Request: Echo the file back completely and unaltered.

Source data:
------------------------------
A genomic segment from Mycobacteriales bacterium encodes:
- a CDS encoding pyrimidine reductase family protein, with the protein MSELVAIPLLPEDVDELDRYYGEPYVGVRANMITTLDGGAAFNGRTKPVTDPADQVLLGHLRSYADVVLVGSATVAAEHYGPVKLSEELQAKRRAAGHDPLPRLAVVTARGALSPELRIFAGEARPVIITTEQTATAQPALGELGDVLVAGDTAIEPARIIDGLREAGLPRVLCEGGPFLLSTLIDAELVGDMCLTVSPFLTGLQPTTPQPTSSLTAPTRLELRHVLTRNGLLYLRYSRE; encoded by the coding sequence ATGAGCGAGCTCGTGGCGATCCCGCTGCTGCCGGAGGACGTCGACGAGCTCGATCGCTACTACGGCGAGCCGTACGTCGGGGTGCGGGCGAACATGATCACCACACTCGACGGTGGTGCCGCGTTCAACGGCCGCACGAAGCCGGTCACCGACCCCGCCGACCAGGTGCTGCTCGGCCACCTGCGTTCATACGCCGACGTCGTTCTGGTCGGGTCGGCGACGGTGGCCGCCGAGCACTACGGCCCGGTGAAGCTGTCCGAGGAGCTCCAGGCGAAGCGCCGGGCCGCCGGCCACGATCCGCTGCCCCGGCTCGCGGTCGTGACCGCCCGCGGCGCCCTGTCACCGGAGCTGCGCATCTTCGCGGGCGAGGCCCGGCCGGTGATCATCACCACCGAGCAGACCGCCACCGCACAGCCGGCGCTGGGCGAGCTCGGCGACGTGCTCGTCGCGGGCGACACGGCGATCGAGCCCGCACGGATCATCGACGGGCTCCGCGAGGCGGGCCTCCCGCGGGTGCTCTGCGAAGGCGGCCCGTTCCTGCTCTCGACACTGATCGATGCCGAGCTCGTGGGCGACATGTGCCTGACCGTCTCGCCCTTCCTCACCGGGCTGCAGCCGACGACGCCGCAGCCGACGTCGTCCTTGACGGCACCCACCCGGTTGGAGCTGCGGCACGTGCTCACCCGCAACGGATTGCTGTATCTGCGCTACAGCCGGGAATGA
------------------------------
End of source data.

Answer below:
A genomic segment from Mycobacteriales bacterium encodes:
- a CDS encoding pyrimidine reductase family protein, with the protein MSELVAIPLLPEDVDELDRYYGEPYVGVRANMITTLDGGAAFNGRTKPVTDPADQVLLGHLRSYADVVLVGSATVAAEHYGPVKLSEELQAKRRAAGHDPLPRLAVVTARGALSPELRIFAGEARPVIITTEQTATAQPALGELGDVLVAGDTAIEPARIIDGLREAGLPRVLCEGGPFLLSTLIDAELVGDMCLTVSPFLTGLQPTTPQPTSSLTAPTRLELRHVLTRNGLLYLRYSRE; encoded by the coding sequence ATGAGCGAGCTCGTGGCGATCCCGCTGCTGCCGGAGGACGTCGACGAGCTCGATCGCTACTACGGCGAGCCGTACGTCGGGGTGCGGGCGAACATGATCACCACACTCGACGGTGGTGCCGCGTTCAACGGCCGCACGAAGCCGGTCACCGACCCCGCCGACCAGGTGCTGCTCGGCCACCTGCGTTCATACGCCGACGTCGTTCTGGTCGGGTCGGCGACGGTGGCCGCCGAGCACTACGGCCCGGTGAAGCTGTCCGAGGAGCTCCAGGCGAAGCGCCGGGCCGCCGGCCACGATCCGCTGCCCCGGCTCGCGGTCGTGACCGCCCGCGGCGCCCTGTCACCGGAGCTGCGCATCTTCGCGGGCGAGGCCCGGCCGGTGATCATCACCACCGAGCAGACCGCCACCGCACAGCCGGCGCTGGGCGAGCTCGGCGACGTGCTCGTCGCGGGCGACACGGCGATCGAGCCCGCACGGATCATCGACGGGCTCCGCGAGGCGGGCCTCCCGCGGGTGCTCTGCGAAGGCGGCCCGTTCCTGCTCTCGACACTGATCGATGCCGAGCTCGTGGGCGACATGTGCCTGACCGTCTCGCCCTTCCTCACCGGGCTGCAGCCGACGACGCCGCAGCCGACGTCGTCCTTGACGGCACCCACCCGGTTGGAGCTGCGGCACGTGCTCACCCGCAACGGATTGCTGTATCTGCGCTACAGCCGGGAATGA